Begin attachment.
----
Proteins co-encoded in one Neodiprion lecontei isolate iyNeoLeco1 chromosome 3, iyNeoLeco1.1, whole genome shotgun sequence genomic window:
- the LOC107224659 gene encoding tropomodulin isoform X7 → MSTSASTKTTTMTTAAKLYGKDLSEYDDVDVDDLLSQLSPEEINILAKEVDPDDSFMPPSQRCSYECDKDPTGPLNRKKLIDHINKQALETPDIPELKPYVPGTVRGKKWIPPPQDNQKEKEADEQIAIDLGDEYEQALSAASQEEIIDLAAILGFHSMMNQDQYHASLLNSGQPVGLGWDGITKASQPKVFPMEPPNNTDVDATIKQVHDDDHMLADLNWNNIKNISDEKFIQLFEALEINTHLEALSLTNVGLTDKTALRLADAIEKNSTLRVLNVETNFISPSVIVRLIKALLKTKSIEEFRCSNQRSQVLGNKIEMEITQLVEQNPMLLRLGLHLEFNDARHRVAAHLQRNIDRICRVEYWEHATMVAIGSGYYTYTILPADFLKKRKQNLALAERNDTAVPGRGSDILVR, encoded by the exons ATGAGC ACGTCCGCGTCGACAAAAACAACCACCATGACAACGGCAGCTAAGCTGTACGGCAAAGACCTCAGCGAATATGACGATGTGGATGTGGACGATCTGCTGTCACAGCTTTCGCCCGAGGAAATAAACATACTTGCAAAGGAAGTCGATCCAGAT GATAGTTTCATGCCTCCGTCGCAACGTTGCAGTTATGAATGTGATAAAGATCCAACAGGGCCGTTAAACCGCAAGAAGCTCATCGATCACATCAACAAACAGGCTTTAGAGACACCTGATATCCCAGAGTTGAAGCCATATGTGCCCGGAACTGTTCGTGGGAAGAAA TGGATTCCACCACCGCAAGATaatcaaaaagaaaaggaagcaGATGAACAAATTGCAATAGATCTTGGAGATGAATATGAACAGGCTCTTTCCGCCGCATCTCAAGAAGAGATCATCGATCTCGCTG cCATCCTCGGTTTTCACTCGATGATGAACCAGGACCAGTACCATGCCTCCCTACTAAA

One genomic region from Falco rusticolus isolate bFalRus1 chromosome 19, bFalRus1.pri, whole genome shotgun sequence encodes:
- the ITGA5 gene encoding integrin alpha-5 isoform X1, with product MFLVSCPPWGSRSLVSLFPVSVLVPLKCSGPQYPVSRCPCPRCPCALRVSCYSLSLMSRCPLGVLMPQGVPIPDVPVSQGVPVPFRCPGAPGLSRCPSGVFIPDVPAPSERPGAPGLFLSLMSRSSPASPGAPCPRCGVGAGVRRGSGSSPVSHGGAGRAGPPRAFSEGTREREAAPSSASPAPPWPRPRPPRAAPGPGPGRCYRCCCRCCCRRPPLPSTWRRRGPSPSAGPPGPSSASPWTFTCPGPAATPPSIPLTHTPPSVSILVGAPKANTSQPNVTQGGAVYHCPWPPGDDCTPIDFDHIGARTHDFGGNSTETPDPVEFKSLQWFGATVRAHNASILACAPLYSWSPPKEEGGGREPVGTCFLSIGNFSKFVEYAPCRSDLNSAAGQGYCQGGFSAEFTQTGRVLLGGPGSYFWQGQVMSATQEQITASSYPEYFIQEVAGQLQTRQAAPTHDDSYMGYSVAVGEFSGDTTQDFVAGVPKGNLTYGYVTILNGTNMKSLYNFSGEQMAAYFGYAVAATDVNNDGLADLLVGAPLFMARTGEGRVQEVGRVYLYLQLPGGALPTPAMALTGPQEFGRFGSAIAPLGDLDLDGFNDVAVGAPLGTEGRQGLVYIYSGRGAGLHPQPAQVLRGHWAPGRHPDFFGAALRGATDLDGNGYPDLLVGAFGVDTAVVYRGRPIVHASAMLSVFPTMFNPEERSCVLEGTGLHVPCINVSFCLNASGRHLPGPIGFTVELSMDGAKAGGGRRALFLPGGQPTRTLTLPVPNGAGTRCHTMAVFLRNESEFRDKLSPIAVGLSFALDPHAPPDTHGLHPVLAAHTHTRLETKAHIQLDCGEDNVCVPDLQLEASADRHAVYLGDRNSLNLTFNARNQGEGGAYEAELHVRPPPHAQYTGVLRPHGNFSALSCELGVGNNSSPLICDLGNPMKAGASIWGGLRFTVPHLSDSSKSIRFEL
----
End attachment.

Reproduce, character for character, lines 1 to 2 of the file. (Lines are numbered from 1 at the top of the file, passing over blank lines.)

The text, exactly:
Proteins co-encoded in one Neodiprion lecontei isolate iyNeoLeco1 chromosome 3, iyNeoLeco1.1, whole genome shotgun sequence genomic window:
- the LOC107224659 gene encoding tropomodulin isoform X7 → MSTSASTKTTTMTTAAKLYGKDLSEYDDVDVDDLLSQLSPEEINILAKEVDPDDSFMPPSQRCSYECDKDPTGPLNRKKLIDHINKQALETPDIPELKPYVPGTVRGKKWIPPPQDNQKEKEADEQIAIDLGDEYEQALSAASQEEIIDLAAILGFHSMMNQDQYHASLLNSGQPVGLGWDGITKASQPKVFPMEPPNNTDVDATIKQVHDDDHMLADLNWNNIKNISDEKFIQLFEALEINTHLEALSLTNVGLTDKTALRLADAIEKNSTLRVLNVETNFISPSVIVRLIKALLKTKSIEEFRCSNQRSQVLGNKIEMEITQLVEQNPMLLRLGLHLEFNDARHRVAAHLQRNIDRICRVEYWEHATMVAIGSGYYTYTILPADFLKKRKQNLALAERNDTAVPGRGSDILVR, encoded by the exons ATGAGC ACGTCCGCGTCGACAAAAACAACCACCATGACAACGGCAGCTAAGCTGTACGGCAAAGACCTCAGCGAATATGACGATGTGGATGTGGACGATCTGCTGTCACAGCTTTCGCCCGAGGAAATAAACATACTTGCAAAGGAAGTCGATCCAGAT GATAGTTTCATGCCTCCGTCGCAACGTTGCAGTTATGAATGTGATAAAGATCCAACAGGGCCGTTAAACCGCAAGAAGCTCATCGATCACATCAACAAACAGGCTTTAGAGACACCTGATATCCCAGAGTTGAAGCCATATGTGCCCGGAACTGTTCGTGGGAAGAAA TGGATTCCACCACCGCAAGATaatcaaaaagaaaaggaagcaGATGAACAAATTGCAATAGATCTTGGAGATGAATATGAACAGGCTCTTTCCGCCGCATCTCAAGAAGAGATCATCGATCTCGCTG cCATCCTCGGTTTTCACTCGATGATGAACCAGGACCAGTACCATGCCTCCCTACTAAA